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Take Advantage of Men’s Health Month Screenings This June

Take Advantage of Men’s Health Month Screenings This June

Take Advantage of Men’s Health Month Screenings This June

June is a time to celebrate the men in our lives. But this month isn’t just about Father’s Day fun — it’s also Men's Health Month. There’s no better way to honor your father, or your kids if you’re the father, by prioritizing your physical and mental well-being with a wellness exam and preventative screenings. Your primary care provider at Memorial Hospital of Sweetwater County can help you take advantage of Men’s Health Month to ensure you’re up to date on screenings and your health concerns are addressed.

Health Risks Men Face

Men are statistically less likely to take care of their health, compared to women. Men are also more likely to die before women and to have worse health outcomes from common diseases, such as:

That’s why getting regular preventive screenings are important for men at every age. A major benefit of screenings is that your primary care provider can diagnose health problems early, when they are more easily treatable.

Basic Preventive Health Care You Need

One trip to the doctor during Men’s Health Month can assess many of your risk factors for cardiovascular disease and diabetes. Your provider will measure your:

  • Blood pressure
  • Blood sugar
  • Cholesterol

High blood pressure, also called hypertension, and high cholesterol are warning signs for heart disease. High blood sugar can put you at risk for diabetes. Lifestyle changes such as a healthy diet and plenty of physical activity can lower your risks of these diseases, which can cause heart attack, stroke and kidney disease.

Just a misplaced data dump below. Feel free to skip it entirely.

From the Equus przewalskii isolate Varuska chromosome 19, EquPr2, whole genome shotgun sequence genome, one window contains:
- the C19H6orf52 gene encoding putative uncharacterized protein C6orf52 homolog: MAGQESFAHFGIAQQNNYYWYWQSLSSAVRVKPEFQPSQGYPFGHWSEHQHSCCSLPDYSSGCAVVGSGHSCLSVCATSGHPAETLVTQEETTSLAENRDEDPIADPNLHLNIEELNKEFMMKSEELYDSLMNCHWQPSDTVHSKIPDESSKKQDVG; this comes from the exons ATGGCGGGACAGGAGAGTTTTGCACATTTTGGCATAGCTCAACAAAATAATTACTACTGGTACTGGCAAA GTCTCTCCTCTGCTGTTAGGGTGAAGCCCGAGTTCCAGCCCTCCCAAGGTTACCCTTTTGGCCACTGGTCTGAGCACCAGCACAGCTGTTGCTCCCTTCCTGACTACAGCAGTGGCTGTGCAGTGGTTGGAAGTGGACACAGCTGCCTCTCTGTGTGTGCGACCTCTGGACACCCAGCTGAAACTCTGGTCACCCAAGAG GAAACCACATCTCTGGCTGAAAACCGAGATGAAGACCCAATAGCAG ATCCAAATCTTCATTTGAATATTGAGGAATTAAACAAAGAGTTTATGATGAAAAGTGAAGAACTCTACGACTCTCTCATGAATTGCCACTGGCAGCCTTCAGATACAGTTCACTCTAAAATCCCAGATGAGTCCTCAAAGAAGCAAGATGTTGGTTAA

Keep Up With Cancer Screenings

Anyone can develop cancer, even if you’re at very low risk. That’s why you need regular screenings for certain types of cancer, including:

  • Colon cancer. Starting at age 45, you need a colonoscopy every 10 years to check for cancer. Men with a family history of colon cancer should start screening earlier.
  • Lung cancer. If you’re 50 or older and smoke cigarettes, you probably need a low-dose CT scan to check for lung cancer. Your doctor can tell you if you qualify for the free screening.
  • Prostate cancer. Men in their 40s and 50s should ask their doctor about whether to start PSA (prostate-specific antigen) blood tests that can detect possible signs of prostate cancer.
  • Skin cancer. Men are more likely to die from melanoma, a type of skin cancer, than women. Regular wellness visits allow your doctor to monitor unusual moles or growths on your skin.

Your Mental Health Matters, Too

Although women are more likely to experience depression and anxiety, men are far more likely to die by suicide. Wyoming has the highest rate of death by suicide in the U.S., and it is the second leading cause of death of people ages 10 to 44 in the state. Middle-aged men also have the highest rate of death by suicide in Wyoming. But you don’t have to manage your pain alone. Talking to your doctor about your mental health concerns can help ensure you get the care you need. Depression is a disease just like diabetes, and there’s nothing to be ashamed about.

Don’t Forget Your Vaccines During Men’s Health Month

You might think you aged out of vaccines as a teenager, but there are still booster shots you should get semi-regularly. Every 10 years, you need a tetanus, diphtheria, pertussis (Tdap) booster to protect against infection. You also need a shingles vaccine at age 50, and regular vaccines to prevent respiratory diseases such as COVID-19, influenza and pneumonia. And if you are not sure if you had vaccines for hepatitis or HPV, talk to your provider about whether you should get them.

Catch up with your preventive screenings at MHSC. Make an appointment today.